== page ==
Note:  We have heard that some of you have trouble finding the “submit your email “place. You need to go to the Blogsite itself for this.  http://joelandmaggie.blogspot.com  If you are receiving these posts by email, it will not show up. You will have to click on the Title of the blog. For instance, on this post you click on “Portrait of a Marriage.”  Only by doing this and being taken to the website can you “submit your email” or “leave a comment.  With love, M + J.

TO PARIS AND BACK

January 24 2013            
We took the bullet train last Friday, hurtling through the snow-clad fields and villages to the great city of Paris where, courtesy of La Maison Europeenne de la Photographie, (MEP) we were to stay for the next 5 days at the Hotel Lutetia.

To our surprise we were given the David Lynch Suite, complete with his lithographs and photographs. One could almost feel the atmosphere of Blue Velvet and the horror of Dennis Hopper’s imminent approach. Or had he already been and left? The suite was ice-cold, the air duct exhaling a whisper of barely warm breath; the Nespresso machine was on the blink, literally, while outside a heavy snow began its descent. 


We called the front desk for help. Apologies were profuse; the suite had just been vacated by a heavy smoker – Dennis, methinks –  and so while the maids had prepared the room they’d kept all the balcony doors flung open. It was 21˚F in Paris that day. Two space heaters were sent up, tout suite, along with a man and his ladder to attend to the heating vent. A florist arrived with an armful of the most glorious poppies for me from the Director of the MEP, but no vase. I call the front desk again. Meanwhile I’m trying to have a Skype conversation with my daughter in New York while Joel prepares to leave for a meeting at the museum. 

The doorbell rings again; the vase. Back to my daughter. Doorbell; Nespresso man (not, unfortunately, George Clooney). Daughter. Front desk calls; have the heaters arrived? Daughter. Nespresso man, ici, regardez vous la machine, ca va? Daughter. Joel leaves. But not before turning both space heaters up to 2000 volts instantly blowing all fuses and plunging the suite into heatless, nespresso-less, daughter-less, dark-ness. A British farce couldn’t have done better.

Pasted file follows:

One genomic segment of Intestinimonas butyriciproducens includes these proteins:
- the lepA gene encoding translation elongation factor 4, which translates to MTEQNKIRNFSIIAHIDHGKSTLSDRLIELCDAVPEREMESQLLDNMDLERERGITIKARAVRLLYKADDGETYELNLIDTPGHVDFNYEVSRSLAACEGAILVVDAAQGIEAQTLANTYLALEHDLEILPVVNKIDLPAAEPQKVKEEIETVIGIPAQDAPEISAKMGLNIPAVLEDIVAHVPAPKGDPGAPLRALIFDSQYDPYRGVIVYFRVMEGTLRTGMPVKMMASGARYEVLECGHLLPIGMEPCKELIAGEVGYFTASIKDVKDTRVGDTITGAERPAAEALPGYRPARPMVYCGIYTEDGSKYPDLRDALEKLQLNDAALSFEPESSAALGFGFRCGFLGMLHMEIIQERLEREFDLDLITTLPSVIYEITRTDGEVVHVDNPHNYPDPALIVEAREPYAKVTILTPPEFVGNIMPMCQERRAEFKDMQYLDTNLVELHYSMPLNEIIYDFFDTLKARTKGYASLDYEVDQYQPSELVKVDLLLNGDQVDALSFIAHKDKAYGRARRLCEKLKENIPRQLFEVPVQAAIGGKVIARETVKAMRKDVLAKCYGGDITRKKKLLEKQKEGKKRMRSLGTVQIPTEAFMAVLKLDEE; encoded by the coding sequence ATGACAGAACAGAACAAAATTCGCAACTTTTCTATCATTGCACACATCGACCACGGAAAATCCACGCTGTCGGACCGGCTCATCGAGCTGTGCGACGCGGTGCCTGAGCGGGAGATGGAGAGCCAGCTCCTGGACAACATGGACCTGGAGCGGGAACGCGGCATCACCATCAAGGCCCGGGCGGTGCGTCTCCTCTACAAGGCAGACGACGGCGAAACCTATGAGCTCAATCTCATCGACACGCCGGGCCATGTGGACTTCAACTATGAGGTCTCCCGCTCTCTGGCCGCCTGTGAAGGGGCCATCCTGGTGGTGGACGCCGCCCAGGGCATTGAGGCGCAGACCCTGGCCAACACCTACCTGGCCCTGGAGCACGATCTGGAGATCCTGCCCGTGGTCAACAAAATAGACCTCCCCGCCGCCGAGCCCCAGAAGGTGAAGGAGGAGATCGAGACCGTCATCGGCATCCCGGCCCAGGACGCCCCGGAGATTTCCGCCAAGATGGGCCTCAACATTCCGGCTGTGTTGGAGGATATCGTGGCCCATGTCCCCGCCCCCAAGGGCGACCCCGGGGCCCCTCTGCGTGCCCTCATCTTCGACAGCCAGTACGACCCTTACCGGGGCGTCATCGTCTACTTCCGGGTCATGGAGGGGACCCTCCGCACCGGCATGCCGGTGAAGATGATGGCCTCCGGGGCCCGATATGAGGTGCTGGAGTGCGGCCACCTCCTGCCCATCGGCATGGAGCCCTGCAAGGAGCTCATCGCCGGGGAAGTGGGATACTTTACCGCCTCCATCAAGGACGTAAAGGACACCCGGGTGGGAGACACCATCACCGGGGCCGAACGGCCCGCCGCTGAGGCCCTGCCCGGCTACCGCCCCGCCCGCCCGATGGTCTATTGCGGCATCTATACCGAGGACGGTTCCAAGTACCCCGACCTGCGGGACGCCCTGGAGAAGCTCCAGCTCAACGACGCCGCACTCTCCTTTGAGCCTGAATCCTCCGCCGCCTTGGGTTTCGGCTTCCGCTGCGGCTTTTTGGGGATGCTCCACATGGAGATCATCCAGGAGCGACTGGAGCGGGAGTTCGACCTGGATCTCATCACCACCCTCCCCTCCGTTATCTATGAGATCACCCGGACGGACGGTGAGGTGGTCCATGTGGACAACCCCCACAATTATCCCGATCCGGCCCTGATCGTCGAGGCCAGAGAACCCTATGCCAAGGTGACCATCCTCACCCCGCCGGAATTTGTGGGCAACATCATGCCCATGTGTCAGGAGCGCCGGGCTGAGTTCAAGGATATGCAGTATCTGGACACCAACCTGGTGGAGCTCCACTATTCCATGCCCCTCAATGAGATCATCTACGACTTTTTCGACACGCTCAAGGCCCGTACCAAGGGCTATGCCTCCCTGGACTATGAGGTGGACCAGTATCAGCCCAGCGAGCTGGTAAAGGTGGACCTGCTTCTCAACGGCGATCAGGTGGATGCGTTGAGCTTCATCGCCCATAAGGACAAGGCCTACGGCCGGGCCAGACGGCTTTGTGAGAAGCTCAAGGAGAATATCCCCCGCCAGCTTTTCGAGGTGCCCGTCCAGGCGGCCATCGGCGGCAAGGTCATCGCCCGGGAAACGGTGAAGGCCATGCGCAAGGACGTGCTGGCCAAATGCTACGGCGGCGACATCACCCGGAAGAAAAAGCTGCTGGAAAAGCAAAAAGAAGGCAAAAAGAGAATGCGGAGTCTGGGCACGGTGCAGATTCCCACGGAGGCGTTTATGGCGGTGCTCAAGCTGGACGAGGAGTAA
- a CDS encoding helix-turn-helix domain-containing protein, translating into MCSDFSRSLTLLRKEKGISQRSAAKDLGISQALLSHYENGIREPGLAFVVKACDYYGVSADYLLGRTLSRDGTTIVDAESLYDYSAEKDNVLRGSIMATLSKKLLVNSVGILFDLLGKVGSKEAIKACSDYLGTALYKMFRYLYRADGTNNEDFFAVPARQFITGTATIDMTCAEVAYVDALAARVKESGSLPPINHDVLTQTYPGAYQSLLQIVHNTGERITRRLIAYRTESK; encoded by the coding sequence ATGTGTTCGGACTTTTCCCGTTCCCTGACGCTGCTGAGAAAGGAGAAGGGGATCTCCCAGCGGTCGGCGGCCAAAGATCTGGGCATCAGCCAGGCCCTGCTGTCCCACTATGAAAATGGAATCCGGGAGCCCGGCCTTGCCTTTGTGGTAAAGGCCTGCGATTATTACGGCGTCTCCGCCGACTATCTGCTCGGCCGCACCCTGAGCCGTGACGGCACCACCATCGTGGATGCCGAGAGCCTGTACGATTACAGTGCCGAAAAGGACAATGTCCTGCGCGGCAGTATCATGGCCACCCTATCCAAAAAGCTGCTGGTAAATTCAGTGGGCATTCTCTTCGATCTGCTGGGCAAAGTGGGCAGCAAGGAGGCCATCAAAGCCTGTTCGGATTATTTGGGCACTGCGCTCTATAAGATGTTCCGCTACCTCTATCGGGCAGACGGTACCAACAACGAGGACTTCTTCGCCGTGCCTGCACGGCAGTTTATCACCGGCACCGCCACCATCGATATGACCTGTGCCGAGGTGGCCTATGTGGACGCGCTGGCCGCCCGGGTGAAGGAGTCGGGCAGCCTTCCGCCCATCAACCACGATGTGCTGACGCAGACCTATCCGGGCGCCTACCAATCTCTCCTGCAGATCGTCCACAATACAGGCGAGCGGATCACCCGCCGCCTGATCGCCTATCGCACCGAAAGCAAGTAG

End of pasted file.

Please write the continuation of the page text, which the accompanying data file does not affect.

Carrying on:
And so the days went by in a blur of snow and ice; the parks heartbreakingly beautiful in their white velvet attire, the streets and sidewalks a slick challenge, cars at a crawl. The Parisiennes, nonchalant as ever, sitting at outside cafes with their coffee and cigarettes, pursed lips exhaling smoke and vapor. The air perfumed with butter and sugar, and a chocolate shop on every block; the women a study in the art of wearing a scarf and men carrying baguettes, albeit sans berets.



January in Paris is a feast. The month of soldes, or sales, you could just drool over the bargains – or go bankrupt buying them! It is also the month of the Gallette des Rois, the airy almond filled flaky cake inside which a little crown hides…or if really traditional, a favé bean. Whoever gets the slice with the trinket becomes King or Queen for the day and wears the gold crown that comes in the cake box.

I don’t think I’ve ever been in a northern city in January that is so filled with warmth. You hear so much bad-mouthing of the French, particularly the Parisiennes and their attitude, but I have never experienced this in the many years I’ve been coming here.

I first came to Paris as an 18 year-old, back in the 60’s. It was my first stop on a 3- month hitch-hiking trip around Europe. I had worked 2 jobs a day for months, in London, in order to be able to make that long-held dream come true. I had decided, as a 5 year-old, that I was destined for France after we had a French student live with us that summer. Pierre was 16 and spoke no English when he arrived, but he called me Marguerite and I fell in love with him and the sound of his language. Many an hour I spent in my room speaking pretend French and then, as he gradually learned English, I, too, would speak it with a French accent deigning it superior to the affectless accent of our region. 

Pierre was fluent by the time he left, 6 weeks later. I, on the other hand, after 5 years of grammar school French, was shocked to discover on that first and heady trip to France, that the French I had been taught by a Welsh teacher, was far from fluent. But really, who cared? To be that young and yet to have dreamed for so long of Paris, and then to arrive at dawn, just as the city was waking up! The sluicing of the streets, the chairs being put at outdoor tables, awnings unfurling, metal shutters rolling up with a squeak and a clang and yes, the air, perfumed with butter.